Press: 2016

soybean

Soybean plants with fewer leaves yield more

Using computer model simulations, scientists predicted fewer leaves could boost yields and confirmed it works in real-world field trials—increasing soybean production by 8%. This yield gain, which far surpasses the one percent average, is needed to produce 70-100% more food by 2050 to feed an estimated 9.7 billion people.

Tapestry of Hope

Tapestry of Hope

Sweat sneaks beneath Kasia’s sunglasses as she tiptoes around the carefully organized research plots, orchestrated using GPS technology. The tiny plants reach up to grasp the sun, creating a mosaic of greens and yellows as they grow and mature, a tapestry of hope for the researchers who have cared and cultivated them.

Illustration of modified and non-modified plants.

Scientists tweak photosynthesis and boost crop yield, proving it can be done

Researchers report in the journal Science that they can increase plant productivity by boosting levels of three proteins involved in photosynthesis.

root

Researchers root for more cassava research

Cassava makes up nearly 50 percent of the diet in parts of Sub-Saharan Africa, where populations are projected to increase by more than 120% in the next 30 years. With stagnant yields for the last half century, scientists realize the need to focus their efforts on this crop now.

gene

Rapid gene analysis method accelerates photosynthesis studies

In a recent study, researchers used a rapid screening technique that genetically engineers plants--in real time--to investigate how to help plants realize their full potential on cloudy days.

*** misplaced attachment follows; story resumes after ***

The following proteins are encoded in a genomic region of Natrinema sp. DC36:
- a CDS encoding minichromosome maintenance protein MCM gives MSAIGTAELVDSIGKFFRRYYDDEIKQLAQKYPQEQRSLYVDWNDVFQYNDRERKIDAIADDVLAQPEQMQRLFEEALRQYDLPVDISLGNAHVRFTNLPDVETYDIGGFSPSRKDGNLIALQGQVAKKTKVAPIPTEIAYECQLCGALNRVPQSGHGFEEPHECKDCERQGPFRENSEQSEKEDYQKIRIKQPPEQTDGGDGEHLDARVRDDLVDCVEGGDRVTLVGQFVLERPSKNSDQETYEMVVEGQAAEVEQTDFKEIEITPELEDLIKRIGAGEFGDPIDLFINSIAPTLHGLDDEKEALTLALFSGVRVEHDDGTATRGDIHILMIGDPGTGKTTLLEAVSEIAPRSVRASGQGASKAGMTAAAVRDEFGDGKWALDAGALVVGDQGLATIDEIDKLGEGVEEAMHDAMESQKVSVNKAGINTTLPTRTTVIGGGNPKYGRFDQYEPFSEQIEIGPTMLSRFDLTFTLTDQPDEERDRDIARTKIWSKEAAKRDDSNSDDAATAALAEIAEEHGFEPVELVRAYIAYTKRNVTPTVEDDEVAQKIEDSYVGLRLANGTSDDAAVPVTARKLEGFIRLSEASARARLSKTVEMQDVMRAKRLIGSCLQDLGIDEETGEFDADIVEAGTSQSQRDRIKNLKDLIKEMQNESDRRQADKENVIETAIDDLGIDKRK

David Drag

David Drag: Cultivating Food Security

David Drag is not a stranger to hard work; everyday in the field or greenhouse presents a new challenge. “Sensors need to be cleaned, plants need to be watered and harvested—greenhouse work is a full time job,” he says.

Steve Long

Steve Long: Making nature more efficient

For 40 years Steve Long has been doing ground-breaking work - at molecular, biochemical and physiological level - in the lab and the field, and on the computer.

crop

One crop breeding cycle from starvation

In the race against world hunger, we’re running out of time. By 2050, the global population will have grown and urbanized so much that we will need to produce 87 percent more of the four primary food crops – rice, wheat, soy, and maize – than we do today.

Liana

Liana Acevedo-Siaca: Utilizing rice to achieve food security

Acevedo-Siaca named U.S. Borlaug Fellow in Global Food Security at International Rice Research Institute.

wheat

Enzymes with the potential to increase wheat yields

Wheat yields could be significantly increased thanks to varieties with a superior form of a common enzyme, according to new RIPE research.

crops

Team calls for an integrated field research network in the Midwest to address climate adaptation

Despite record-high yields of corn and soybean across the United States in 2014, climate scientists warn that rising temperatures and future extreme weather may soon put crop yields like this in danger.